6 Tips For Getting A Great Night’s Sleep  

November 18, 2018

Did you know that nearly half of Americans are too tired to work efficiently? In a 2017 survey, it was revealed that 43 percent of the nation did not get enough sleep at night to safely carry out the tasks expected of them in the workplace while 67 percent admitted to feeling generally fatigued during the 9-5 slog.

Those figures just go to show how important a good night’s sleep is. It is essential to a healthy existence and both our physical and mental wellbeing. A good, deep sleep repairs our bodies and improves the functionality of our brains.

If you are worried that you don’t get enough good quality rest, then here are six tips to getting a great night’s sleep.

Expose yourself to bright light during the day

Your body has a natural timekeeping clock known as the circadian rhythm. It affects your brain, body, and hormones and essentially manages your body in terms of when it is time to be awake and when it is time to be asleep. A sort of more complicated body clock, if you like.

By exposing yourself to natural or bright sunlight during the day, you’ll be keeping your circadian rhythm healthy which will improve your daytime energy levels and as a result of that, the quality of your nighttime sleep.

Getting outside in the sun will, therefore, ensure you get a longer, better night’s sleep. If you live somewhere where the sun only makes very infrequent appearances throughout winter, then making sure you work and live in a well-lit home during daytime hours can also help.

Reduce unnatural light before bed

Light in the day is good, but lights before bed are bad. Again, this is because of your circadian rhythm, which will be tricked into thinking that it is daylight if exposed to too much light before your put your head down.

The “blue light” given off by electrical devices is particularly bad news in this regard. Every time we look at our cell phone screen or our tablet before we go to bed, we’re preventing our bodies circadian rhythm from working properly by making it believe it is daytime. With so many American’s now suffering from what is considered a phone addiction, this can be a real problem.

There are several ways in which you can block blue light from affecting your circadian rhythm. You can buy glasses that block out blue light, download an app that either helps manage the amount of blue light your device emits or blocks it completely or most effective of all, stop watching television and turn off all devices two hours before you go to bed.

Don’t drink caffeine before bed

Most of us need our morning coffee to get us going at the start of the day, which means we all know the energy boost that comes from caffeine. That boost arrives from caffeine’s ability to stimulate our nervous systems, stop our bodies from relaxing, heighten awareness and making us more alert mentally.

Clearly, none of those effects are good for getting a great night’s sleep. If you want to ensure that the effects of caffeine are completely out of your system by the time you go to bed, then you need to have your last cup of coffee of the day no more than six hours before you go to sleep, as caffeine can stay elevated in your blood for anywhere up to eight hours.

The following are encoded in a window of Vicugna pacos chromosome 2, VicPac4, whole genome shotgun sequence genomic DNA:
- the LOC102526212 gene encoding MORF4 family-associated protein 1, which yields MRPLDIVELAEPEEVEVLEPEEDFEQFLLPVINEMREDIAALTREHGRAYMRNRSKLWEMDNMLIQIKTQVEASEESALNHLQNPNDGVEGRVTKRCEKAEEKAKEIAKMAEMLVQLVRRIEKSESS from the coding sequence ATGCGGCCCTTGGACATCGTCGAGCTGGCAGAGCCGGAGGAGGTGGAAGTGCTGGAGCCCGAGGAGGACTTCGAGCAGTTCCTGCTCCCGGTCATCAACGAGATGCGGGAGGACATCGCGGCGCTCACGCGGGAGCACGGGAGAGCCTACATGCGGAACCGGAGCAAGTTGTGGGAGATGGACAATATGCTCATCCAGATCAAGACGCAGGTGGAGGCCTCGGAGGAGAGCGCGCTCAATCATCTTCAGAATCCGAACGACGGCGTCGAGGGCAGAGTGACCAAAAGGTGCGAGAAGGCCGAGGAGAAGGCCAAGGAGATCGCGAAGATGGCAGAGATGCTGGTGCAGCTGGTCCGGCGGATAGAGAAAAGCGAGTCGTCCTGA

By giving your body its final energy boost at around 3pm in the afternoon, you should ensure you can get through the final few hours of the day and flushed the caffeine from your system by the time you want to go to bed. Any later than 4pm, and you’re setting yourself up for a low-quality night.

Take a melatonin supplement

Melatonin is the key sleep hormone that tells your brain when it is time to relax and head to bed. As a result, taking melatonin supplement is an extremely popular and effective way of improving your quality of sleep.

It’s largely used when a person wants to avoid jet lag or adjust to a new time zone, but it has also proven to be extremely effective in the battle against insomnia. Just 2mg of melatonin before bed has been shown to improve sleep quality and energy levels the next day.

Start with a low dosage to assess your tolerance and then increase as necessary. Since melatonin can alter your brain chemistry, it’s always best to speak to a healthcare professional before taking it if you are worried.

Avoid alcohol around bedtime

You might think that one small nightcap can help you get to sleep at night, but alcohol is in fact bad news for having a good night’s rest. It is known to cause or increase the symptoms of sleep apnea and snoring, which can lead to a disrupted night’s sleep.

Most pertinent of all though is that alcohol can also alter the bodies nighttime cycle of melatonin production which, as we’ve already touched upon, isn’t good news for ensuring you get the required amount of shut-eye.

By avoiding alcohol before bed, you will be helping your body regulate melatonin levels and helping to ensure a higher quality of sleep. If you’re worried about a possible alcohol or drug addiction issue which may be the reason behind you not sleeping well, then click here to find out more about addiction treatment.

Reduce how much you nap during the day

Having a nap during the day, especially on a lazy weekend, is one of life’s great pleasures. Short, sharp, power naps can be beneficial, but if these turn into long or irregular napping during the day, then you are going to be adversely impacting on your ability to sleep at night.

Sleeping in the day can confuse your internal clock, especially when the nap goes on for longer than 30 minutes. If you need to have a little sleep, then be sure to limit how long for and if you find you can’t sleep at night as a result, then either shorten how long you are napping for or cut naps out altogether.


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